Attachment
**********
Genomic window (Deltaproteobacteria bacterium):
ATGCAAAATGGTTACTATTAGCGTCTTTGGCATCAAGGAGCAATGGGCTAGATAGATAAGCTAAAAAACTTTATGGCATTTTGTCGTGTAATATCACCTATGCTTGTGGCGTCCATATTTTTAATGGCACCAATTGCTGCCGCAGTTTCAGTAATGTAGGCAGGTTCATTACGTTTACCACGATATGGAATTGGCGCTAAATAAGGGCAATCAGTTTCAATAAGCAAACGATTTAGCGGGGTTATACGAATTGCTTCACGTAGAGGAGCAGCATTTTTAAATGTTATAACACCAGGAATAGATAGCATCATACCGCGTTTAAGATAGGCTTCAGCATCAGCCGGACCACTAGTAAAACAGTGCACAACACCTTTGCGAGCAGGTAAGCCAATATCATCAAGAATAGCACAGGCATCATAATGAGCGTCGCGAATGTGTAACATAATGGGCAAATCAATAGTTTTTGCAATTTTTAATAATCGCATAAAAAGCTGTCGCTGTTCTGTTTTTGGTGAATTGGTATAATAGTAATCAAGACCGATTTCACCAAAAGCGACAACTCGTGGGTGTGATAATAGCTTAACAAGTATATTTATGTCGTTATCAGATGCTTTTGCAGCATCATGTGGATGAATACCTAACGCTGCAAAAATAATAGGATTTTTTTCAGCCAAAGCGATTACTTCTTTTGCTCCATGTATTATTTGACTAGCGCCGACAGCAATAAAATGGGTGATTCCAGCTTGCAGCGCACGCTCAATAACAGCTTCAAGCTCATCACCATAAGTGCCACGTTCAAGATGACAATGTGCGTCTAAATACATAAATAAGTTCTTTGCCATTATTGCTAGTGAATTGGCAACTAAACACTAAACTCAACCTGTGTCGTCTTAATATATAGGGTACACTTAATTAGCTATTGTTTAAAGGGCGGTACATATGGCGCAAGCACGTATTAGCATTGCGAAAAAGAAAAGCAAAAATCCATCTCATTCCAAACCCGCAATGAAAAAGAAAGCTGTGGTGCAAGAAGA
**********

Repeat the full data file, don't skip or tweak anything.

Genomic window (Deltaproteobacteria bacterium):
ATGCAAAATGGTTACTATTAGCGTCTTTGGCATCAAGGAGCAATGGGCTAGATAGATAAGCTAAAAAACTTTATGGCATTTTGTCGTGTAATATCACCTATGCTTGTGGCGTCCATATTTTTAATGGCACCAATTGCTGCCGCAGTTTCAGTAATGTAGGCAGGTTCATTACGTTTACCACGATATGGAATTGGCGCTAAATAAGGGCAATCAGTTTCAATAAGCAAACGATTTAGCGGGGTTATACGAATTGCTTCACGTAGAGGAGCAGCATTTTTAAATGTTATAACACCAGGAATAGATAGCATCATACCGCGTTTAAGATAGGCTTCAGCATCAGCCGGACCACTAGTAAAACAGTGCACAACACCTTTGCGAGCAGGTAAGCCAATATCATCAAGAATAGCACAGGCATCATAATGAGCGTCGCGAATGTGTAACATAATGGGCAAATCAATAGTTTTTGCAATTTTTAATAATCGCATAAAAAGCTGTCGCTGTTCTGTTTTTGGTGAATTGGTATAATAGTAATCAAGACCGATTTCACCAAAAGCGACAACTCGTGGGTGTGATAATAGCTTAACAAGTATATTTATGTCGTTATCAGATGCTTTTGCAGCATCATGTGGATGAATACCTAACGCTGCAAAAATAATAGGATTTTTTTCAGCCAAAGCGATTACTTCTTTTGCTCCATGTATTATTTGACTAGCGCCGACAGCAATAAAATGGGTGATTCCAGCTTGCAGCGCACGCTCAATAACAGCTTCAAGCTCATCACCATAAGTGCCACGTTCAAGATGACAATGTGCGTCTAAATACATAAATAAGTTCTTTGCCATTATTGCTAGTGAATTGGCAACTAAACACTAAACTCAACCTGTGTCGTCTTAATATATAGGGTACACTTAATTAGCTATTGTTTAAAGGGCGGTACATATGGCGCAAGCACGTATTAGCATTGCGAAAAAGAAAAGCAAAAATCCATCTCATTCCAAACCCGCAATGAAAAAGAAAGCTGTGGTGCAAGAAGA